Improving energy efficiencies and encouraging the uptake of renewable energy sources continue to be a focus for many countries around the world following increasing concerns around climate change – and not surprisingly, New Zealand is one of them.

With a goal to be running on 90% renewable energy by 2025, New Zealand is well on its way to achieve this, with geothermal power playing a small but significant part of this role.  Yet, while high temperature geothermal steam continues to be the reliable and abundant source we tap into, there equally lies opportunity to utilise its lower temperature heat – a source HERA’s AGGAT program is focused on harnessing as we look to create an Organic Rankine Cycle (ORC) system using New Zealand’s first designed and purpose built turbo generator.

Why ORC?

ORC is considered to be the most feasible technology among existing approaches to transform low temperature heat sources such as geothermal energy and industrial waste heat into electricity. Comprised of many parts – the turbine is one of the most significant components needed to convert this heat into mechanical energy to drive the generator and produce electricity.

However, as with many technology innovations ‘one size does not fit all’ – something our team has been working hard to overcome with the discovery that optimal ORC performance requires the right generator combined with a specialised radial inflow turbine with low mass flow rate and high pressure ratio as conventional options are not efficient enough for industrial application.

Opening the door to opportunity

Internationally many versions of ORC turbines are available for integration with functioning plants however, more often than not are too costly and threaten commercial viability in the early stages of R&D innovation or simply don’t fit the specific parameters of the technology requirements.

At HERA, we’re well aware of this and know that many R&D projects fall flat when challenges like this arise – which is why creating New Zealand’s own turbine design capable of handling low power scales was the logical step forward to help our members overcome the barrier of achieving a commercially viable and functioning clean energy technology offering.

Over the past two years our turbo-generator research has come a long way, and we believe we’re on the pathway to creating a more efficient, adaptable, stable and cost effective turbine to run a small scale ORC system with a general power range of 50kW to 500kW – developing new capability, product offering and IP for member companies engaged in the AGGAT program as we go.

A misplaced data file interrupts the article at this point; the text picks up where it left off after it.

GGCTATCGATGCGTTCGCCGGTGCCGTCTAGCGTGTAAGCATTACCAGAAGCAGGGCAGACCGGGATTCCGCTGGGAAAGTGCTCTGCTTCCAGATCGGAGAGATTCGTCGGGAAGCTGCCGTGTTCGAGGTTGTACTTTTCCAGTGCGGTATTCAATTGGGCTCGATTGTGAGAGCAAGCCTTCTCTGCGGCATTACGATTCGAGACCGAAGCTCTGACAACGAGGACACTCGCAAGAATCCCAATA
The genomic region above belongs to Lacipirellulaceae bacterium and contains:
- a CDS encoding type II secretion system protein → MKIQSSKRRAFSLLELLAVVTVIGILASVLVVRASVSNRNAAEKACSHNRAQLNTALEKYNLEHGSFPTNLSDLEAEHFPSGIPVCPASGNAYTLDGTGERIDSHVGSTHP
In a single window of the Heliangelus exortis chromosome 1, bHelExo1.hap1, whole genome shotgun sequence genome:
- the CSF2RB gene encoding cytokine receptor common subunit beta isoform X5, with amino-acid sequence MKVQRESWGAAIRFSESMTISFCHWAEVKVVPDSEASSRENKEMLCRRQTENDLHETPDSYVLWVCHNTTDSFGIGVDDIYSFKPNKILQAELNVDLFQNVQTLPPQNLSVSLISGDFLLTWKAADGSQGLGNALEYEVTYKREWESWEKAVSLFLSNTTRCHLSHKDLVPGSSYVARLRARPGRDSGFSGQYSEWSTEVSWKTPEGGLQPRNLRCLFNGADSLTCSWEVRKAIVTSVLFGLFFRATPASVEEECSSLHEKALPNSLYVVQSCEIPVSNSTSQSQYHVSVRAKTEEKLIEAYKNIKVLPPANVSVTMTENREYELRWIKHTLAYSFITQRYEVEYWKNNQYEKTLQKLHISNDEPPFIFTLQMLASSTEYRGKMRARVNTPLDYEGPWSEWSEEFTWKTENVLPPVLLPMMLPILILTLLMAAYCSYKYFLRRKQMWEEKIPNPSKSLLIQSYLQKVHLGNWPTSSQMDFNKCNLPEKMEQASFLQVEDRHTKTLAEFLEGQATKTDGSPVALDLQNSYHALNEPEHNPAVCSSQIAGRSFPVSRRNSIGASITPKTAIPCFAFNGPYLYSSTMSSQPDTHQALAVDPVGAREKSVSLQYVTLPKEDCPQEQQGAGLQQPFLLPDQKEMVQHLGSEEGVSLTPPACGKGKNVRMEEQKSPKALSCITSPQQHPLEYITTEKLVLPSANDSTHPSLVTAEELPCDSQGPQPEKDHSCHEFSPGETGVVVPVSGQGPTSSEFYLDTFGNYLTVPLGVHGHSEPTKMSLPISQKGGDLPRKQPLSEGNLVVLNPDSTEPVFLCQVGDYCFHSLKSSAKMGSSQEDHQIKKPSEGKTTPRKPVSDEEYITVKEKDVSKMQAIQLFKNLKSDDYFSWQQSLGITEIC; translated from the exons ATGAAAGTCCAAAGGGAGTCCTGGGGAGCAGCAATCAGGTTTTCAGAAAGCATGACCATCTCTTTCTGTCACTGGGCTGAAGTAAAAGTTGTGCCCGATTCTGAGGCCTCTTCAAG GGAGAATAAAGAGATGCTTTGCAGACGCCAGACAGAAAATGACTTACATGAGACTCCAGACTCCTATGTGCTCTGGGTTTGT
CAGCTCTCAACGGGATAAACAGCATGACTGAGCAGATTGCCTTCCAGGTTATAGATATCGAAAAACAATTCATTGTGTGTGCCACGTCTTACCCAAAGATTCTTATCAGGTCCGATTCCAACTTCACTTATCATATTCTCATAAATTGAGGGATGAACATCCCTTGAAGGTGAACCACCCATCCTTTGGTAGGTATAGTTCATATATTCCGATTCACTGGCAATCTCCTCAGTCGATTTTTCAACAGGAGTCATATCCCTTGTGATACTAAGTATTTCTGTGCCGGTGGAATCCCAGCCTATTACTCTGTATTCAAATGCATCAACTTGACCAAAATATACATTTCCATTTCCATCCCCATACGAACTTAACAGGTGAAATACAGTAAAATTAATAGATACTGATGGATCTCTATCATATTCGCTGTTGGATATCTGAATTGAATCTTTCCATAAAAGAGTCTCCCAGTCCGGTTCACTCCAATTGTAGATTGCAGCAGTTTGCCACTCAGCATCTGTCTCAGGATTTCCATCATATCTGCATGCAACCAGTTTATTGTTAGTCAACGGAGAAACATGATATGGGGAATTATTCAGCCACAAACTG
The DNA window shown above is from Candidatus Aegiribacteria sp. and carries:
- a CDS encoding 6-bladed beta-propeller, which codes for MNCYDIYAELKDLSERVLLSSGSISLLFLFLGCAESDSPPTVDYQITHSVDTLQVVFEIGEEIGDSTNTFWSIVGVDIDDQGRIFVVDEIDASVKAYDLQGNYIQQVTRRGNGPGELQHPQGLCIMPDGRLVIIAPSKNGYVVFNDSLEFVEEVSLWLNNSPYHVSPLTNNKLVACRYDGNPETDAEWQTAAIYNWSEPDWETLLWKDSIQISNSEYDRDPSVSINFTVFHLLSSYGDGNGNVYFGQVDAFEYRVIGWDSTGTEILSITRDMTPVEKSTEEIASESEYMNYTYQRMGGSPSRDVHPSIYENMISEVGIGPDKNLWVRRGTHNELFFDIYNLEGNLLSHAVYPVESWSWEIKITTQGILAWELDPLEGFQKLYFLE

So far we’ve made important progress in the development of our 100kW high speed magnetic turbo-generator including the turbine, generator casing and cooling pathway design – working closely with our international partner SKF to tap into their magnetic bearing and generator expertise and products to integrate into our design for operation efficiencies.

Cambrian Engineering Employee Daniel, Manufacturing Manager Robert Short and Employee Steve, HERA Research Engineer Lei Chen and Manager Industry Development Boaz Habib in New Plymouth.

Our analysis has shown positive results, determining that our radial inflow turbine with rotational speed of 20000rpm and thrust load of 1600N is well matched with SKF’s magnetic generator – which is why we’re now in the process of getting this prototype design into the manufacturing phase in collaboration with Cambrian Engineering who have played a substantial part in informing the structural design and material selection through value engineering and streamlining of manufacturing processes.


Where to from here?

AGGATs program team have taken the steps of vital importance to achieve a high efficiency and durable turbine and are at the precipice of seeing it all come to fruition over the next couple of months as we work with Cambrian Engineering to get New Zealand’s first designed and purpose built turbo-generator fabricated and tested by the end of 2017.

If you’re interested to know more about the technical aspects of this project and are attending the MaD for the Future national conference for innovation in manufacturing and design – be sure to catch up with our Research Engineer Dr Lei Chen’s who presented on the aerodynamic and structural design of small scale turbines for ORC systems.